If you're getting that crowded feeling right now, it's not your imagination. It's economics.
A 2021 article published in the magazine City Journal
says Dallas has the fourth highest growth rate of inbound migration. The city's growth rate is also well above the national average with a population surge that's "almost three times faster than the average for the nation's 50 largest metros."
That includes the cities, counties and neighborhoods surrounding Dallas and Fort Worth. According to the article, more than 87% of Dallas-Fort Worth's growth happened outside Dallas proper in two different areas: "one stretching from the northern suburbs almost to the Oklahoma border and another radiating outwards from downtown Fort Worth."
Ryan Kelley, a producer for the NPR podcast Freakonomics Radio
, says the article persuaded him to take his first trip to the Big D. Kelley and host Stephen Dubner's visit resulted in a two-part series on Dallas' unique growth trends. The second part will be released on Thursday.
Kelley says the trip took them to just about every corner of North Texas, from Dallas' bustling downtown to the suburban outskirts. Of course, Kelley isn't the only one who's curious to know what's causing this explosive growth. Anyone who has to pay Dallas' rising rents wants an explanation as well.
"When we started throwing around this idea about doing a podcast on the DFW area, we didn't quite know how to do it at first because it's a different kind of topic to do on a specific place," Kelley says. "I do think what's really cool about these two episodes is we're looking at a place and we get to see how different policy areas and dynamics are intersecting. We talk about what the relationships are between education and housing development in Dallas. We're looking at a wide range of topics."
Kelley and Dubner arrived in Dallas on a particularly rainy night, which can produce a tumultuous first impression. The two were also expected to be picked up by Dallas Mayor Eric Johnson, who made a verbal promise to Dubner before their trip that he'd do so personally. Unfortunately, Johnson had to cancel at the last minute due to "an urgent family matter," according to Dubner.
"My first impression of the city was, to be honest, 'Wow, this is a little chaotic and there's a lot of driving needed to get around,'" Kelley says from his studio in New York. "When the clouds cleared, things felt a little rosier, and I was excited to see downtown Dallas and see the surrounding area."
Freakonomics Radio producer Ryan Kelley called Frisco's The Star facility for the Dallas Cowboys "unlike anything I've seen in New York."
courtesy Ford Center
One of their more impressionable visits happened in (believe it or not) Frisco, something Dubner will explore in more depth in the second part of their series, which focuses on other high-growth areas such as Denton and Collin Counties, Kelley says.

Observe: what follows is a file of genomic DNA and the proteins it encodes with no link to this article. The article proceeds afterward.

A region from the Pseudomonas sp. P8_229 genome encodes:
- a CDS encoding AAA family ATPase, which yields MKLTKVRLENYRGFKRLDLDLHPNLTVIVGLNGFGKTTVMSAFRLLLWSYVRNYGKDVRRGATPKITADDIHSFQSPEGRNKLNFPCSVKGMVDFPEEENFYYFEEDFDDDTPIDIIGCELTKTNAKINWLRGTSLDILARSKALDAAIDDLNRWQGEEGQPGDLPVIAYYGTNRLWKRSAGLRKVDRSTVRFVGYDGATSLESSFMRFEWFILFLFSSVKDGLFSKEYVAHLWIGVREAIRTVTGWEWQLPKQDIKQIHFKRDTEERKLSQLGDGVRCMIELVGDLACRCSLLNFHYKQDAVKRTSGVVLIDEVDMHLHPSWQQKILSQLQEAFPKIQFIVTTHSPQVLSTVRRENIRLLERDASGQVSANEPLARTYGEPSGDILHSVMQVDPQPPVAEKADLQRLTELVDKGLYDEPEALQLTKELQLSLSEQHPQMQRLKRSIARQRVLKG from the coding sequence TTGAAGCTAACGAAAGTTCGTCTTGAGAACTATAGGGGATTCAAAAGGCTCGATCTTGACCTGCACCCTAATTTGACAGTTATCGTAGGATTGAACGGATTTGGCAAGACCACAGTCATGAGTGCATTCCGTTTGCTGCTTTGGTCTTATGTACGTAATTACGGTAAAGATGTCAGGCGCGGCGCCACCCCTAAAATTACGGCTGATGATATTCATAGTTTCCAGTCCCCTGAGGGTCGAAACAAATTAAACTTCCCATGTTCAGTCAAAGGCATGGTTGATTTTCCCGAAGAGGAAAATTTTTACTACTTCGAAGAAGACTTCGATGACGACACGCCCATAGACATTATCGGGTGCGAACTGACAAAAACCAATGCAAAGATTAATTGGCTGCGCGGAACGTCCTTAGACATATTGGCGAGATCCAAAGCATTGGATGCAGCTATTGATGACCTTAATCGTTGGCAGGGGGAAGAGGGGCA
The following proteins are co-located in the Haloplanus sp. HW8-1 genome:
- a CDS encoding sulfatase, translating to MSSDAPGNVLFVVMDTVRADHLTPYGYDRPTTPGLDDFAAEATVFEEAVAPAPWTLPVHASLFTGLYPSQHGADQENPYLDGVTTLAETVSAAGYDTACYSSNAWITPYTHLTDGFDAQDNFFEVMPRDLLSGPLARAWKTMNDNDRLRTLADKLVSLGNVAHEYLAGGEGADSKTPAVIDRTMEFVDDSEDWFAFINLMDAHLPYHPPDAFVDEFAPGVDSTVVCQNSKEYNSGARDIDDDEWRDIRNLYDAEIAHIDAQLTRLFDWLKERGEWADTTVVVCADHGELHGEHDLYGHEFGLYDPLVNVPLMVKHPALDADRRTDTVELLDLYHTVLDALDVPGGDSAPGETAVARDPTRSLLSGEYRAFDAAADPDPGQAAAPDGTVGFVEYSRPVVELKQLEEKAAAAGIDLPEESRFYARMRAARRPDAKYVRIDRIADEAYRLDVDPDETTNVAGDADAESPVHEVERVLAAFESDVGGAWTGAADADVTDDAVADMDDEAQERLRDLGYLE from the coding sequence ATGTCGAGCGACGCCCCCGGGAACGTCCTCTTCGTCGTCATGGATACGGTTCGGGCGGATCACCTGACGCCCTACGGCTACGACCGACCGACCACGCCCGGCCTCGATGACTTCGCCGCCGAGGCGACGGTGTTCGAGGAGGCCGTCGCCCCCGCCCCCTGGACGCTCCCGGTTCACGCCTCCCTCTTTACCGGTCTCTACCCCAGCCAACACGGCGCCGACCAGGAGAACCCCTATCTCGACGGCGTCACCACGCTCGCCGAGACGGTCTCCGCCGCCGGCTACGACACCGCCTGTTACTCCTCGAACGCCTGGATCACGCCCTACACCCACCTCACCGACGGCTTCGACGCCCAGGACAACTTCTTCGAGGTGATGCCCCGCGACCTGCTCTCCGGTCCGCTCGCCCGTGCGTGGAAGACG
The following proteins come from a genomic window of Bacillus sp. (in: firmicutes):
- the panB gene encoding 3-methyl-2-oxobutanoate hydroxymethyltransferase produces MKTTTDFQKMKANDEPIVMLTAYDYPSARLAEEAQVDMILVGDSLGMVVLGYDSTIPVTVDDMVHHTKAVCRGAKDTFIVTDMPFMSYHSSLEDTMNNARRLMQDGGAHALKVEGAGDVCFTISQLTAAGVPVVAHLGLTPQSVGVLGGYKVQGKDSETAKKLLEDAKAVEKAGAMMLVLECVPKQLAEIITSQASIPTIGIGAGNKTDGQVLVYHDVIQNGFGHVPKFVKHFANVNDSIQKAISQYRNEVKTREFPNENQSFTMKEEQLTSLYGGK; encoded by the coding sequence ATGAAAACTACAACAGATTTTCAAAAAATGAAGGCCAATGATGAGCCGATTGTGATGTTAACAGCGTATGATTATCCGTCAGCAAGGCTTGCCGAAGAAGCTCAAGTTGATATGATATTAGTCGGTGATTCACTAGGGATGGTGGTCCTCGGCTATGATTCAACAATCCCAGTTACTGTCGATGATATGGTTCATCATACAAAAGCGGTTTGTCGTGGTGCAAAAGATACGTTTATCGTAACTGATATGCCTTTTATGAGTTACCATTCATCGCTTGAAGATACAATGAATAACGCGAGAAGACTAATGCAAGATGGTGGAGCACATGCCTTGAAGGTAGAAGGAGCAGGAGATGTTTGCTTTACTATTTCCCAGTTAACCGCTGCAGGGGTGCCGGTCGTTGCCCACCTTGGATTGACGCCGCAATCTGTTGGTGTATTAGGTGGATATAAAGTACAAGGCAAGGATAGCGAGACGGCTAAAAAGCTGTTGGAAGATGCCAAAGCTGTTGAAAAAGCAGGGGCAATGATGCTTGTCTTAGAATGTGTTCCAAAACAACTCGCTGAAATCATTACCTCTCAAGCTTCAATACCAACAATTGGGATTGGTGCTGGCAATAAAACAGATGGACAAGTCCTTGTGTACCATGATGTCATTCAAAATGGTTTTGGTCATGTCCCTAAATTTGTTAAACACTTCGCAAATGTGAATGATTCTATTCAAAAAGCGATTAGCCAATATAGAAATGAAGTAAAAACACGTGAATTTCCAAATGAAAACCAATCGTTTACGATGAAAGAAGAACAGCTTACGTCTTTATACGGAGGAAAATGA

Frisco's growth story is setting records across the country. The data tracker Stacker
called Frisco the fastest growing city of the 2010s, citing U.S. census figures showing the city saw almost a 60 percent increase in population from 2010-2018.
"We went up to The Star district [the Dallas Cowboys training facility and surrounding area] in Frisco, Texas," Kelley says. "Ten years ago, that was a corn field, and now it's this mega mall. That was surprising and unlike anything I've seen in New York. The size, scale and ambition of that facility for the Cowboys but also for the city of Frisco was interesting and surprising."
Affordability is a major reason for the city's growth as metropolises like Los Angeles and New York continue to raise the cost of living well above the national average, but it's not the only driving factor.
"I think for people who are considering moving to a new place and certainly moving to a place like Dallas, that we think of cultural hubs with Broadway in New York and the movie industry in Los Angeles," Kelley says. "People want to see those types of facilities and have access to that type of stuff — and we'll get into this more into Part 2 — but corporate thinking of expanding and opening new offices, they know employees want those things and are asking if they have those things. Is this a vibrant and exciting place?"
Of course, Kelley can't predict just how big the expansion will get or what effect it will have on things such as crime, housing and education, but he notes that "too much urban growth in a way isn't good for people and you can think about that in a lot of different ways: environmental, urban sprawl, traffic on highways.
"Those can be reduced through good policy," he says. "I don't think there is a hard and fast cap. Cities implement and grow policies that work for the people who live there."